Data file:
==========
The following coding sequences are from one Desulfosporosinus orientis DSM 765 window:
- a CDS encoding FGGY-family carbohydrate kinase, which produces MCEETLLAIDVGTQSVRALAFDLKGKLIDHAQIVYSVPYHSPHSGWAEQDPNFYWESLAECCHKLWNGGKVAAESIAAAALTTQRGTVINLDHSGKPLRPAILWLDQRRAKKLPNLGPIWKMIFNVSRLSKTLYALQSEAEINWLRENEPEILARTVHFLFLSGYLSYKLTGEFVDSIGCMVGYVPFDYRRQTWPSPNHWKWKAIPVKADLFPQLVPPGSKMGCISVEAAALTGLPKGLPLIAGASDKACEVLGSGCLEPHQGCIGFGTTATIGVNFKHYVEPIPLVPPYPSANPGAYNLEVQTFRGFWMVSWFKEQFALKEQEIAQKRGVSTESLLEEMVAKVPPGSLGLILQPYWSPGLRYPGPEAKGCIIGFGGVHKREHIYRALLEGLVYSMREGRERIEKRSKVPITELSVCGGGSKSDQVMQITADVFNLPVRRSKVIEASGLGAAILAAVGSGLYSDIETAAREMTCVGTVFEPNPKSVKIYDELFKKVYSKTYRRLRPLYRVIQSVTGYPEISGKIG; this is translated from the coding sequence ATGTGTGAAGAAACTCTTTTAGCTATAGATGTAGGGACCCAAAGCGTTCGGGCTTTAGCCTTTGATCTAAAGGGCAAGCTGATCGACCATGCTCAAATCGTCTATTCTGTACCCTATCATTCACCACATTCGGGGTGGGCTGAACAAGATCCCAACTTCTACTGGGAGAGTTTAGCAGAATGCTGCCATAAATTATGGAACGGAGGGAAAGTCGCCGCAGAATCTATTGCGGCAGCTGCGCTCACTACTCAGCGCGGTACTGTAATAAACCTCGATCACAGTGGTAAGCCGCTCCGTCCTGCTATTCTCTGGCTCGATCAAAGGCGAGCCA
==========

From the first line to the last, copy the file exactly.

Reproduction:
The following coding sequences are from one Desulfosporosinus orientis DSM 765 window:
- a CDS encoding FGGY-family carbohydrate kinase, which produces MCEETLLAIDVGTQSVRALAFDLKGKLIDHAQIVYSVPYHSPHSGWAEQDPNFYWESLAECCHKLWNGGKVAAESIAAAALTTQRGTVINLDHSGKPLRPAILWLDQRRAKKLPNLGPIWKMIFNVSRLSKTLYALQSEAEINWLRENEPEILARTVHFLFLSGYLSYKLTGEFVDSIGCMVGYVPFDYRRQTWPSPNHWKWKAIPVKADLFPQLVPPGSKMGCISVEAAALTGLPKGLPLIAGASDKACEVLGSGCLEPHQGCIGFGTTATIGVNFKHYVEPIPLVPPYPSANPGAYNLEVQTFRGFWMVSWFKEQFALKEQEIAQKRGVSTESLLEEMVAKVPPGSLGLILQPYWSPGLRYPGPEAKGCIIGFGGVHKREHIYRALLEGLVYSMREGRERIEKRSKVPITELSVCGGGSKSDQVMQITADVFNLPVRRSKVIEASGLGAAILAAVGSGLYSDIETAAREMTCVGTVFEPNPKSVKIYDELFKKVYSKTYRRLRPLYRVIQSVTGYPEISGKIG; this is translated from the coding sequence ATGTGTGAAGAAACTCTTTTAGCTATAGATGTAGGGACCCAAAGCGTTCGGGCTTTAGCCTTTGATCTAAAGGGCAAGCTGATCGACCATGCTCAAATCGTCTATTCTGTACCCTATCATTCACCACATTCGGGGTGGGCTGAACAAGATCCCAACTTCTACTGGGAGAGTTTAGCAGAATGCTGCCATAAATTATGGAACGGAGGGAAAGTCGCCGCAGAATCTATTGCGGCAGCTGCGCTCACTACTCAGCGCGGTACTGTAATAAACCTCGATCACAGTGGTAAGCCGCTCCGTCCTGCTATTCTCTGGCTCGATCAAAGGCGAGCCA